The brand: A big reason why the company made so many comebacks in those 100 years is because the people kept the brand alive. Coupled with sophisticated engineering and design, Aston Martin has been able to outshine the competition. Out of the 65,000 Aston Martin cars made, approximately 90 percent are still on road, some as vintage cars. It is the company's belief that in order to compete as a luxury brand, it needs to excel in most departments, if not all. That is what drives them.

The future of the sports car: The company strongly believes that history without future is just history, but otherwise, it is heritage. Company employees place a lot of emphasis on taking the long-term view, identifying trends in technology and consumer preferences and then adapting to those changes. The company is forward-looking because it thinks of the future as a tool to improve upon the past. While mass mobility will evolve in the near future and be very different from what it is today, a sports car is a dynamic experience, and very different from mass mobility. Hydrogen fuel might be a viable future option as the world's reserves of fossil fuels continue to fall. Although electrical cars are a great innovation, they will likely stay a niche market, as there aren't enough resources in the world to run 50 million cars on electricity.

The Bond saga: The Bond endorsement wasn't a marketing strategy but became probably the best example of product placement in marketing. The producers of Gold Finger (1964) requested a British car and Aston Martin gave them one. The Bond movies are the company's only global marketing communication; it doesn't do many commercials or promotions otherwise.

Key Management Lessons from Dr. Bez

Take small steps, but fast steps. Make incremental changes to design and production at a rapid pace to stay ahead of the competition.

Perfection is the death of innovation. If you are perfect, then you can't improve upon it and hence there is no motivation to innovate.

Mentorship is important for success. Use people who care about you and in whom you can trust as a sounding board; they can serve as your mentors. You need people to help you in your career. One of the challenges of being a CEO is that there are very few people you can speak to freely.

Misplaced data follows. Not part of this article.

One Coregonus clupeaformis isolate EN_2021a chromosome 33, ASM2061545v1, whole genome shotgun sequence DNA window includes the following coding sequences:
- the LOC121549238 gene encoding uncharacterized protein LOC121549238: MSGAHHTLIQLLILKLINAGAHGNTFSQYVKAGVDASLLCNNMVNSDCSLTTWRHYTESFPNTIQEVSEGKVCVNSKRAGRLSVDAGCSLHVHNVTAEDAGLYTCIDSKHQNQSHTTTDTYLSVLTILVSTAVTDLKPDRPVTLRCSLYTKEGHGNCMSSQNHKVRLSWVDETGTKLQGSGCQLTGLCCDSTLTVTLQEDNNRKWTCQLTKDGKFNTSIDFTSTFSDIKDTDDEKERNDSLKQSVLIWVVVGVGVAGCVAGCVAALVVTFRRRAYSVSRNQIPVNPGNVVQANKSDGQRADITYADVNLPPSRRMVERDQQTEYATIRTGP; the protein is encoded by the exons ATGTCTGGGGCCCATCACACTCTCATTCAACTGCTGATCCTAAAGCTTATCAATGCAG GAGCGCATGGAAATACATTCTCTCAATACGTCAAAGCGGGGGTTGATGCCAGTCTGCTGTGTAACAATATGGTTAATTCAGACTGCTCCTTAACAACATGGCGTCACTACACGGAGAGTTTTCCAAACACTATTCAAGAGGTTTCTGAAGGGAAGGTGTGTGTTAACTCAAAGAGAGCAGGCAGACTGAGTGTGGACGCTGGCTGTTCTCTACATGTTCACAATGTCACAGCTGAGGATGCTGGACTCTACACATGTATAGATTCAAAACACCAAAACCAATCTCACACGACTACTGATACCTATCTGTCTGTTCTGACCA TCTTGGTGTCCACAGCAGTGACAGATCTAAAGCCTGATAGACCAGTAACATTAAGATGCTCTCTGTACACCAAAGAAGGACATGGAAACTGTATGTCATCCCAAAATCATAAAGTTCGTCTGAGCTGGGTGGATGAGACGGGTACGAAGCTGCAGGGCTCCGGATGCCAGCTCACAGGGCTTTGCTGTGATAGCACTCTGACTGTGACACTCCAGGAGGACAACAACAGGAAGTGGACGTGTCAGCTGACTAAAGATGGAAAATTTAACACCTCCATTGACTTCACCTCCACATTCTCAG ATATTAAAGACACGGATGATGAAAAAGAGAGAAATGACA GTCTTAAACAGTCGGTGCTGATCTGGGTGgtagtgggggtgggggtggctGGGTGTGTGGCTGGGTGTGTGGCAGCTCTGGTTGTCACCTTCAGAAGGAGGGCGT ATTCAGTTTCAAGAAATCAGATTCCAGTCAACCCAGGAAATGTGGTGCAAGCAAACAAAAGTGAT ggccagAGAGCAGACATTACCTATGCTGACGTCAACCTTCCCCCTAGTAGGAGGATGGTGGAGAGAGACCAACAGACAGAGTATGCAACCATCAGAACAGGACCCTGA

Hard work is everything. Prepare yourself to work very hard if you want to succeed.

Turn failure into success. In middle school, I wasn't promoted to the next class twice, because of trouble communicating in English and French, but I overcame that. So you need to fight for things that you think are right and not give up.

Don't be content with low-hanging fruit. Set targets a little higher than your reach so you keep pushing yourself slightly outside your comfort zone every time.

If you want to do something different, take risks. Once, during the early days of my career, I fractured my spine while test driving a Porsche. One of the notes I received from a senior manager said, "Congratulations! Lucky you! You could have broken your spine by falling in the bathroom too!" So have confidence in your abilities and take risks if you want to be different.

Continue learning. After working at Porsche for almost a decade, I left the company to join BMW to learn new things and then returned to Porsche as the head of engineering design. I worked in Korea, to learn from their auto industry. You must have confidence in yourself to take these kinds of risks.

Last Updated 10/20/13
Last Updated 10/20/13